World WHO wants a treaty to combat pandemics
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Fight against CVIV-19, and already to prevent the next health crisis. Important discussions take place in Geneva. The World Health Organization has been reunited in special session to create a pandemic treaty. WHO has also insurge in restrictions on southern Africa after its revelations on the Omicron variant.
This is the second time in its history that WHO meets in special session, explains our correspondent in Geneva, Jérémy Lanche . This arrives in the middle of a wave of coronavirus contaminations in Europe, and only a few days after the revelation, by South African scientists, of the existence of the Omicron variant.
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, while more and more states are barricadent to this new threat, the WHO calls on the contrary to leave open borders , especially with South Africa. For the World Organization, these measures are counterproductive.
If a country declares the emergence of a new variant on its soil, and that in response all others put it away, the risk in the future is that very few play the game of the transparency. In addition, these restrictions did not prevent Variant B1.1.529 from spreading, since it has already been identified on several continents in the world.
In the face of this threat, which can still be measured precisely neither the contagiousness, nor the pathogenicity, lack of decline, the WHO advocates rather for a reset of international agreements ranging towards more cooperation. This is precisely the meaning of the session.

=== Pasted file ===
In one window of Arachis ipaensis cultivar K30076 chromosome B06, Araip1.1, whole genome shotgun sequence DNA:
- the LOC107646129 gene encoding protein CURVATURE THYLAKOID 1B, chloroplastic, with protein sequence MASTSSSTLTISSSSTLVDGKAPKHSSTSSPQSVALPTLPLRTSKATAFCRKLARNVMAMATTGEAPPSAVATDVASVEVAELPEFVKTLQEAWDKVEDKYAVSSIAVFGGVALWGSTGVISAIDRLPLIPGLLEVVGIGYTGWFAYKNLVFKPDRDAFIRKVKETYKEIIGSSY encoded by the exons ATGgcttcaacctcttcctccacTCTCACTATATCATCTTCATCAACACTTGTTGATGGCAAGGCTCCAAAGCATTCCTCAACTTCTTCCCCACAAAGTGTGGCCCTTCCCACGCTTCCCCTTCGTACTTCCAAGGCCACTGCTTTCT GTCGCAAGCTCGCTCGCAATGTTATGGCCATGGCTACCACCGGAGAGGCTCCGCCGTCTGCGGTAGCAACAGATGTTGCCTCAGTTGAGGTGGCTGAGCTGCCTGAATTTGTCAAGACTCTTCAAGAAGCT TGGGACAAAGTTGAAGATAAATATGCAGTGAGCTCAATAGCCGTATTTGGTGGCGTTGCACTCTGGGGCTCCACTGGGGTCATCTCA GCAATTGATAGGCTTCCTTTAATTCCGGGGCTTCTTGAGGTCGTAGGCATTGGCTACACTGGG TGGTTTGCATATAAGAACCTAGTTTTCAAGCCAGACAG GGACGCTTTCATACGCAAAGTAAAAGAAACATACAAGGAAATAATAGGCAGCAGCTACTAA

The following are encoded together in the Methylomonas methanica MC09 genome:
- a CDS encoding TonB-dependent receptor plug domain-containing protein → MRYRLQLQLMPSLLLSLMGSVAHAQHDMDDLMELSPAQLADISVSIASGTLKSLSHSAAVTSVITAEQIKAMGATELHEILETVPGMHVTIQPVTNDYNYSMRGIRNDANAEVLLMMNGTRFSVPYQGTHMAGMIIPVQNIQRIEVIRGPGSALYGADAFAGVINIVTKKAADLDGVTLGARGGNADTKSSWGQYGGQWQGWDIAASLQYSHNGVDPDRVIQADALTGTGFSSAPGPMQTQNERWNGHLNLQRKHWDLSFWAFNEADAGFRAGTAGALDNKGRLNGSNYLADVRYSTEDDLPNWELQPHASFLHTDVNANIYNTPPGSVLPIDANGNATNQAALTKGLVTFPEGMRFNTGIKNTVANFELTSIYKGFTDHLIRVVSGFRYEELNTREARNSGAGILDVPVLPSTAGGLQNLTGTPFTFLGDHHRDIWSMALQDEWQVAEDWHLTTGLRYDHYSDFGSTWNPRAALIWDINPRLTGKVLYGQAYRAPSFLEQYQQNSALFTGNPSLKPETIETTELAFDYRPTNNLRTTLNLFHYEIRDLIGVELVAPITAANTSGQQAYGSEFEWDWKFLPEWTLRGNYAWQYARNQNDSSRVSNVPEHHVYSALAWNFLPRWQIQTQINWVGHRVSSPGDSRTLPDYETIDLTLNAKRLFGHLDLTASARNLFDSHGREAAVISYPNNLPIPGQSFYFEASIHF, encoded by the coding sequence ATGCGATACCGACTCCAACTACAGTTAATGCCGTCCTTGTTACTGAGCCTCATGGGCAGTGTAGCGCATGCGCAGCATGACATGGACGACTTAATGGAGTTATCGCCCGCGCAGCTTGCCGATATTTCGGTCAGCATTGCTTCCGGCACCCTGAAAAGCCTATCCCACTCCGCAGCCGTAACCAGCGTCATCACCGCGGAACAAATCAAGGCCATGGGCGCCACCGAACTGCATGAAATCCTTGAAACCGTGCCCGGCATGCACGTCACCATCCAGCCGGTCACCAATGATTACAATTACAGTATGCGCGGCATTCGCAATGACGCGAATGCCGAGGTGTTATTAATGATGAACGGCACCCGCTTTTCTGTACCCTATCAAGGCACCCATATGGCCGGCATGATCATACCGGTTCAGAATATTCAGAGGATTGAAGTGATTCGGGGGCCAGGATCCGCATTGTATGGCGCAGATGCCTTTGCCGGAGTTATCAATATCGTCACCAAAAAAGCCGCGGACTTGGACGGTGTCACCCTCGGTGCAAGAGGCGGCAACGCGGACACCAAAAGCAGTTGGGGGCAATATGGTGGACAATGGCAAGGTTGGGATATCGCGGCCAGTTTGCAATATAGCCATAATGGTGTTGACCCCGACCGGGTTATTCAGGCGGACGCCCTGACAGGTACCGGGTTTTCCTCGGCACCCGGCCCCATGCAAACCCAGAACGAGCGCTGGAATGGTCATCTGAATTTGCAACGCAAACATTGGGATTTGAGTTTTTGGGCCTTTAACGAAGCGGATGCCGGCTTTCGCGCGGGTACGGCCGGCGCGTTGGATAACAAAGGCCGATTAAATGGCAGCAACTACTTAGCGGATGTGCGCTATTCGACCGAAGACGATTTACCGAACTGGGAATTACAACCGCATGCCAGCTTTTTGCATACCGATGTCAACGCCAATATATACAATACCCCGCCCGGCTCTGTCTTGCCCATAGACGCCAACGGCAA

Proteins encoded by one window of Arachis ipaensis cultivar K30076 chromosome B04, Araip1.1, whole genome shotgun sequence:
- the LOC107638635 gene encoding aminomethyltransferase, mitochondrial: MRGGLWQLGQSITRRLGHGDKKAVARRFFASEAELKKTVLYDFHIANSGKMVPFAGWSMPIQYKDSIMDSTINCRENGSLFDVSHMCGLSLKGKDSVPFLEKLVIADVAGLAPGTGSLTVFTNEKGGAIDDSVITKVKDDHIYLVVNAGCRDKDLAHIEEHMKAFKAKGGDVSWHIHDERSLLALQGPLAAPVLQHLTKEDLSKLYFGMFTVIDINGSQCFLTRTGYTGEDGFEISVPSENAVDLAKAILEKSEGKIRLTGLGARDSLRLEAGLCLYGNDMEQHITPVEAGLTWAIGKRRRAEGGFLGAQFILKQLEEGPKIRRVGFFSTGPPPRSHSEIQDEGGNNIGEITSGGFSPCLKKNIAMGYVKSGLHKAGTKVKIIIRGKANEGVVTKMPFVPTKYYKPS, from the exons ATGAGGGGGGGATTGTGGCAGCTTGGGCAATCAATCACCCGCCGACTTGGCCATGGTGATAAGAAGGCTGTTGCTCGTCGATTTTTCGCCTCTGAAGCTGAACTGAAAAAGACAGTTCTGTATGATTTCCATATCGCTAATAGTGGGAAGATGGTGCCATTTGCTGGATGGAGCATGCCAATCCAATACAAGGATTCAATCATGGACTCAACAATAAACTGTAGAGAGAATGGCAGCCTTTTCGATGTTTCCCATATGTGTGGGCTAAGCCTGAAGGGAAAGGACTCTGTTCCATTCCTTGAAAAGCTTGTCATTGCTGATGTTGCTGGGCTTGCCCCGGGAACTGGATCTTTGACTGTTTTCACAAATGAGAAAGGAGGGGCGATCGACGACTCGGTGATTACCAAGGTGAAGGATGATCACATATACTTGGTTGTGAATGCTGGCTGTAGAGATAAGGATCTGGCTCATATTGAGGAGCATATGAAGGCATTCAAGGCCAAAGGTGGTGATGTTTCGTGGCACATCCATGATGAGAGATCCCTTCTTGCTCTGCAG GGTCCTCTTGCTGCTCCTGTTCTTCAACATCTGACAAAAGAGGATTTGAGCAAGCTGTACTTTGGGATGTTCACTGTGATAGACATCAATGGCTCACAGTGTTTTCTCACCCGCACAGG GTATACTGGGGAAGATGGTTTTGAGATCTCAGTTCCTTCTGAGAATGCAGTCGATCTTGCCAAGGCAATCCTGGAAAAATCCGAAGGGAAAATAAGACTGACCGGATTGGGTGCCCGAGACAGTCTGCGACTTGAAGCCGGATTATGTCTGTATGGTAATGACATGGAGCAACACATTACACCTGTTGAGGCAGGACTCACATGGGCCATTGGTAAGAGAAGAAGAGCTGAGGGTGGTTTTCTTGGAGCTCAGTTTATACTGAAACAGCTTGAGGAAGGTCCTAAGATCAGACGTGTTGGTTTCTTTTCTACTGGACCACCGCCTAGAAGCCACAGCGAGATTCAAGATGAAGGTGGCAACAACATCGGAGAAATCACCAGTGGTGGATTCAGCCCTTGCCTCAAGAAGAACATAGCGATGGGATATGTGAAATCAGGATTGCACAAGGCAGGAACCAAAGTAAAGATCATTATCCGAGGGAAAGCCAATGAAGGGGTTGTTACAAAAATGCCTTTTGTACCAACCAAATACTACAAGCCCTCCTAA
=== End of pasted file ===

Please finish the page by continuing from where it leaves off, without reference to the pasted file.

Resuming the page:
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phenomenon In the first place, there is the issue of access to vaccines: if sharing is not fair, with one side of the countries Protected and the other of the states or the virus circulates, it first poses an ethical problem, and it is to take the risk of seeing new variants. It's been months since WHO alerts on this subject. Omicron shows that the observation was good, see Simon Rozé , in charge of scientific issues at RFI.
alone, the Omicron variant is therefore a plea for the creation of a treatise on the pandemics, esteem Tedros Ghebreyesus. The boss of WHO wants it for this multiplication of unilateral border closures with southern Africa.
"We must thank South Africa and Botswana from sequencing and identifying the variant, not penalizing them, he says. And Omicron demonstrates why we need a treatise on pandemics. Because the current system does not encourage states to alert the other threats that will inevitably arrive at home.
A treaty will not prevent national selfishness. But for his followers, he would have the merit of better coordinating the response and the sharing of information in case of emergence of a new infectious agent, with the automatic sending of experts on the ground.
is still far away. Because the consensus that seems to emerge in Geneva in recent hours does not say anything about the content of the future treaty. Negotiations could last months or even years. With a possible entry into force that will not be programmed before 2024.
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Omicron Is Moving Fast. Congress Is Moving Slow with Pandemic Prep. .
When the new Omicron strain of COVID-19 emerged last week, it hinted at the exact worst-case scenario that lawmakers and public-health advocates have been hoping to mitigate through action in Washington. For months, they have pushed Congress to approve a huge pot of funding—at least $30 billion—to help strengthen science and public-health infrastructure, in hopes of giving the United States a head start when another pandemic emerges. But thisFor months, they have pushed Congress to approve a huge pot of funding—at least $30 billion—to help strengthen science and public-health infrastructure, in hopes of giving the United States a head start when another pandemic emerges.